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Putting the G in AGU, Part 1

By Alaina G. Levine

There may be a ring around the Earth, according to a consultant whose poster was presented at the American Geophysical Union (AGU) Annual Fall Meeting this week in San Francisco. And that ring might be affecting climate change.

But before you say “du’oh-f course!” to the idea that there’s a donut of particles circulating around the globe, know this: just as is the case with most controversial ideas in science, people are just about willing to come to blu’ows over it.

And so it was that while meandering through the poster fields of AGU I ran across the consultant’s poster and witnessed two scientists with elevated voices explaining to her that there was no way that there was a ring, akin to one of Saturn’s, ‘round the earth, with nobody knowin’ nothin’ ‘bout it before.

I asked one of the screaming nerds about the research before me and he suggested that she probably saw an anomaly in the climate data and was arguing a ring was the cause. But a ring that would be massive enough to contribute to climate change would have been observable, and yet, for some reason nobody seemed to notice it. Perhaps it was because we were so focused in on ET being found in a California lake that we missed all the crap floating mere miles into space.

No biggie. There was much more to see, do, and hear at AGU. Posters at the AGU Meeting play a big role, as big as talks, said one source. So I skipped over to another poster on the Planetary Sciences aisle and found that there is an elementary proposal in the works, as part of the Planetary Sciences Decadal Survey, to build and launch a Saturn Ring Observer.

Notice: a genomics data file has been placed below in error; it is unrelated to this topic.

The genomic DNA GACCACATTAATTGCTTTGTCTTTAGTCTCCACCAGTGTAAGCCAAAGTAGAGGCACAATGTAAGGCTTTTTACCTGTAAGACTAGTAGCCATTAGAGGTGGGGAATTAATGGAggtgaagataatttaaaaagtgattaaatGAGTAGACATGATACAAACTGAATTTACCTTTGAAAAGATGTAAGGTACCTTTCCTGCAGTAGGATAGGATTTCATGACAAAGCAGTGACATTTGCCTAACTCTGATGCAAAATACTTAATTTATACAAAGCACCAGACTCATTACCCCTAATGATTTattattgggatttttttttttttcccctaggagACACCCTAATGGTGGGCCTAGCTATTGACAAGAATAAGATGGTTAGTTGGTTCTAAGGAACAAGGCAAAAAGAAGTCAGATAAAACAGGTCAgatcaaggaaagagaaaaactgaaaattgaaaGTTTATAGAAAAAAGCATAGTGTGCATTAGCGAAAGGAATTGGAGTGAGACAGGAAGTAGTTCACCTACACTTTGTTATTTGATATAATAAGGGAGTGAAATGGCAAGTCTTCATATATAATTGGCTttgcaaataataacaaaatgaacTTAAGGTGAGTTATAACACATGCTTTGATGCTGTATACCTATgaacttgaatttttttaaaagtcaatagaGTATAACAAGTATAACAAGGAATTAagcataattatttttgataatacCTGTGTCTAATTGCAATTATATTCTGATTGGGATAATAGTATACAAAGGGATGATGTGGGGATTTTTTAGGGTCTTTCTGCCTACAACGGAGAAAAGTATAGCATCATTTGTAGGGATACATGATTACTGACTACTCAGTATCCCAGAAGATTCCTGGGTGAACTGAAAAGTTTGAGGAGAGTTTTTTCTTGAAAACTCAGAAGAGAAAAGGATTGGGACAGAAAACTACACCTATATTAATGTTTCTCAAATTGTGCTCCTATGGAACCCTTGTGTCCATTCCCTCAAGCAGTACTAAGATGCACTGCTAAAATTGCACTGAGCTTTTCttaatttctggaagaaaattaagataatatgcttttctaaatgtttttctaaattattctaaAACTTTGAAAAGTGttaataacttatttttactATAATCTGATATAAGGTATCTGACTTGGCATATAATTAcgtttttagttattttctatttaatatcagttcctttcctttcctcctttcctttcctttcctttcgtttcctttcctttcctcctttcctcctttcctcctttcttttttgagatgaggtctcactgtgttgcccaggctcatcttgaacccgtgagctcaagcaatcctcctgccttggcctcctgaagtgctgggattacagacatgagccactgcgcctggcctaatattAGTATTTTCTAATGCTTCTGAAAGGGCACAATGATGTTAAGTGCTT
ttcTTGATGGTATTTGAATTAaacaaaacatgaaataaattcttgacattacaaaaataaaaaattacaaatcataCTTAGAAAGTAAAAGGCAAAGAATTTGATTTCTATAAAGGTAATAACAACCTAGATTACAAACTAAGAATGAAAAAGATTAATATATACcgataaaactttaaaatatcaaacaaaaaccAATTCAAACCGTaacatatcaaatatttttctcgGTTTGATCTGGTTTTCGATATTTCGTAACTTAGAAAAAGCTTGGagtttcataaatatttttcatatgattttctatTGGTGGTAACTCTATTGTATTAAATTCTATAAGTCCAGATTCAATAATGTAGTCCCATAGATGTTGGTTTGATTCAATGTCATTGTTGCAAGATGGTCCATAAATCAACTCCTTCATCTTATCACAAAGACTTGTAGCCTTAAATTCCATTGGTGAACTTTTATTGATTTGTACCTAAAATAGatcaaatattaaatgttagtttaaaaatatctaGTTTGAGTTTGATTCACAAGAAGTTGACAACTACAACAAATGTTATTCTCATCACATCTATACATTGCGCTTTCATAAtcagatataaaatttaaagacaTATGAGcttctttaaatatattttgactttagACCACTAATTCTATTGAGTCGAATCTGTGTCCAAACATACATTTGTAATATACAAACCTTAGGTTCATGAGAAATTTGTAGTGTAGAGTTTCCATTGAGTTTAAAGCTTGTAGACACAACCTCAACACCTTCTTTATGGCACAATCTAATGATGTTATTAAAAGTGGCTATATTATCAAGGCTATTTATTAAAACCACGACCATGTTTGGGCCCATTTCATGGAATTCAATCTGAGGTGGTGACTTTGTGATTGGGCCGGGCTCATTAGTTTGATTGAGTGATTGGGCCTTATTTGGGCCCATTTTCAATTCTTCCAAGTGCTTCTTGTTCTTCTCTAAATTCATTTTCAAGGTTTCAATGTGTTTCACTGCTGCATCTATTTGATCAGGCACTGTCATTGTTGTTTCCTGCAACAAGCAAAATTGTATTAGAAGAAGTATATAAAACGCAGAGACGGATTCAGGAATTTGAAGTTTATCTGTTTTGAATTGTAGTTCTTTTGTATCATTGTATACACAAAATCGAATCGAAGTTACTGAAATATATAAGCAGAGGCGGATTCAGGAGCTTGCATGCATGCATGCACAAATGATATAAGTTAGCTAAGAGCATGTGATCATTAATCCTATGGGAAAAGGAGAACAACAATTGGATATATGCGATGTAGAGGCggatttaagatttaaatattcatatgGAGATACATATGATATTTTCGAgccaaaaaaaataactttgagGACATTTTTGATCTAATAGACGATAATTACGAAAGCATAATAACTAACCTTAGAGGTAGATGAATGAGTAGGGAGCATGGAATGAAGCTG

As Matthew S. Tiscareno, a grad student at Cornell and one of the authors, explained it, the Observer would sit 3 km above Saturn’s rings and monitor how particles in the rings interact with each other. The particles, unbeknownst to the casual bystander, are constantly bumping into each other and clumping together. The rings move at a velocity of 10 km/sec, but the individual particles move at a relative velocity much slower – As Tiscareno, et al, notes in their poster, “Typical particle sizes in the rings of Saturn and Uranus are a few meters. Indirect evidence indicates that the vertical thickness of the rings is as little as 5 to 10 m which implies a velocity dispersion of only a few mm/sec.”

A Saturn Ring Observer would be the very first in situ spacecraft to directly study Saturn’s jewelry and help us better understand its microphysical reactions. Stay tuned…


  1. Posters at the AGU meetings do play a big role it seems from what you have said and in this case even taught specialists in their field something new!


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